Statement on International Migrants Day (2009)
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Statement on International Migrants Day (2009)

18 December 2009—In 2009 International Migrants Day falls at the end of the UN Climate Change Conference taking place in Copenhagen, Denmark. This coincidence reminds us that an estimated 25 million people around the world have suffered from forced displacement from their homelands and communities due to the devastating effects of climate change.

This is one of the lesser known causes of migration. People migrate and are displaced for a number of reasons: to escape the effects of war or repressive regimes and persecution, to search for better economic opportunities for their families or to improve their life chances. It is estimated that nearly one billion people are on the move both within their own countries and overseas. Of these some 200 million are international migrants (UNDP Human Development Report 2009).

When people migrate across or within borders, they embark on a journey of hope and uncertainty. And on that journey their human rights may be violated many times over. Migrants are human beings whose rights must be fully respected.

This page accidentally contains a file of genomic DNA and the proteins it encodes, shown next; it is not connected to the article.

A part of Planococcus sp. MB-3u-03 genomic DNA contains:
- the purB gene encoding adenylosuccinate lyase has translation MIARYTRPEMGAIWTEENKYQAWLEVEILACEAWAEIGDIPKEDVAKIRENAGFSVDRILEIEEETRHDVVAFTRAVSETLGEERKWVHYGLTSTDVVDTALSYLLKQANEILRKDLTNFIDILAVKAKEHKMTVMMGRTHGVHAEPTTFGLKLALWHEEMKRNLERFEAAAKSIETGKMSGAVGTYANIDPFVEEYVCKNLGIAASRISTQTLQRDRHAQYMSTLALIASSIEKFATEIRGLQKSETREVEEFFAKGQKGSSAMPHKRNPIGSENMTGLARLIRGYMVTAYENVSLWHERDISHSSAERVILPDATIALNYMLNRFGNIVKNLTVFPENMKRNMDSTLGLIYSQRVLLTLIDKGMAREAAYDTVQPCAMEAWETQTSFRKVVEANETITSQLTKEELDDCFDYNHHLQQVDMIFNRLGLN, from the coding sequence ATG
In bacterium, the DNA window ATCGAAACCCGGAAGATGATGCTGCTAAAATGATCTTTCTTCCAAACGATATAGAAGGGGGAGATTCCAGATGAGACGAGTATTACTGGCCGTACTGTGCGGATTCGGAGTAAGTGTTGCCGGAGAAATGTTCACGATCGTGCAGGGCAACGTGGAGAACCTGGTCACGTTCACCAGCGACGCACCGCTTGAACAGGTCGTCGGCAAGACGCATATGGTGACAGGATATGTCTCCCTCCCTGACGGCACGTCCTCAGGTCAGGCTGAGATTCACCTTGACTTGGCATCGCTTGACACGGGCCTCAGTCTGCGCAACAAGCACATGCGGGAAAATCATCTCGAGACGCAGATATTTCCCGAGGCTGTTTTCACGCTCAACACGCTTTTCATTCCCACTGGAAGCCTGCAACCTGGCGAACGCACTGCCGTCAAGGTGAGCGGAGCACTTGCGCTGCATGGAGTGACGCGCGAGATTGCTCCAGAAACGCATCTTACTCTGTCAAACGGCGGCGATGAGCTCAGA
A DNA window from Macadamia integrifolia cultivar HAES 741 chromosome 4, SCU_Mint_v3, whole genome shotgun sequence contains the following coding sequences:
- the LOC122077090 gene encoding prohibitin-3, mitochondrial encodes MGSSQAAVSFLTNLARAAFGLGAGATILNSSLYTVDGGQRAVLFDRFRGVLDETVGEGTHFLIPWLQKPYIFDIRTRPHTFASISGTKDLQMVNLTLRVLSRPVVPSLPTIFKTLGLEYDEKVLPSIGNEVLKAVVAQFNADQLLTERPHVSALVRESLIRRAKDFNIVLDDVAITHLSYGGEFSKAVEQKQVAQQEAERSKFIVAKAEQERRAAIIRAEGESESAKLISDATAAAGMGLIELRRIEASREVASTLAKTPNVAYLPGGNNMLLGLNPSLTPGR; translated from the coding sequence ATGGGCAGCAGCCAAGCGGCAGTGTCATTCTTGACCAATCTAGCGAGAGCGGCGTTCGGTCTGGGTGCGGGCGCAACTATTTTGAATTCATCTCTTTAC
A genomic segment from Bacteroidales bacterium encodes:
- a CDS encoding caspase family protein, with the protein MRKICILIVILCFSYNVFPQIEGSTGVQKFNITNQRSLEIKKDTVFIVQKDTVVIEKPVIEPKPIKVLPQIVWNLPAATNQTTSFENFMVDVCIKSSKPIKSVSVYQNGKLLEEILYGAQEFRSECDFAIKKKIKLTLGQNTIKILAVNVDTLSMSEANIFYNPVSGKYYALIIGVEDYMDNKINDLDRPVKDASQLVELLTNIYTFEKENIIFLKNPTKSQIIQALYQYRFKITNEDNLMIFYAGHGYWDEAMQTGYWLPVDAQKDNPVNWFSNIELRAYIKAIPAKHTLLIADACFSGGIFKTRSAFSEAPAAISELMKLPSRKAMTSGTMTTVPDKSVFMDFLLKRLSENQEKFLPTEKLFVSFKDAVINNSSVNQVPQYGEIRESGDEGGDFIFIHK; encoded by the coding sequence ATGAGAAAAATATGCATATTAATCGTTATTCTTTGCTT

WACC supports the communication rights of migrants, displaced persons and refugees through project partnerships with migrants’ organizations. One partner is the Asia Pacific Migrants Mission, a Hong Kong based regional association working for the rights of migrants.

Its director Ramon Bultron says, “Migrants – especially the undocumented – are deprived of their communication rights. In many countries, they are treated like criminals and their basic rights are not recognized. Worse, they are under threat of arrest, detention and deportation as in different countries of the European Union due to the recently approved EU Return Directive Policy, as well as the continuing crackdowns in South Korea, Malaysia and Japan.”

In 2008 the founding assembly of the International Migrants Alliance (IMA) took the theme “For a long time, others spoke on our behalf. Now we speak for ourselves.” Listening to the voices of people directly affected by migration instead of intermediary organizations speaking on their behalf goes some way towards restoring their dignity. Another important issue is the discourse on migration and development among those who see migration as an economic strategy for development in the midst of the global economic crisis.

WACC calls on communication organizations and networks to take action to ensure that migrants, refugees and displaced people’s voices are heard. It urges media professionals to ensure that migrants and their needs are represented and reported in a fair and balanced manner consistent with their right to speak and be heard.

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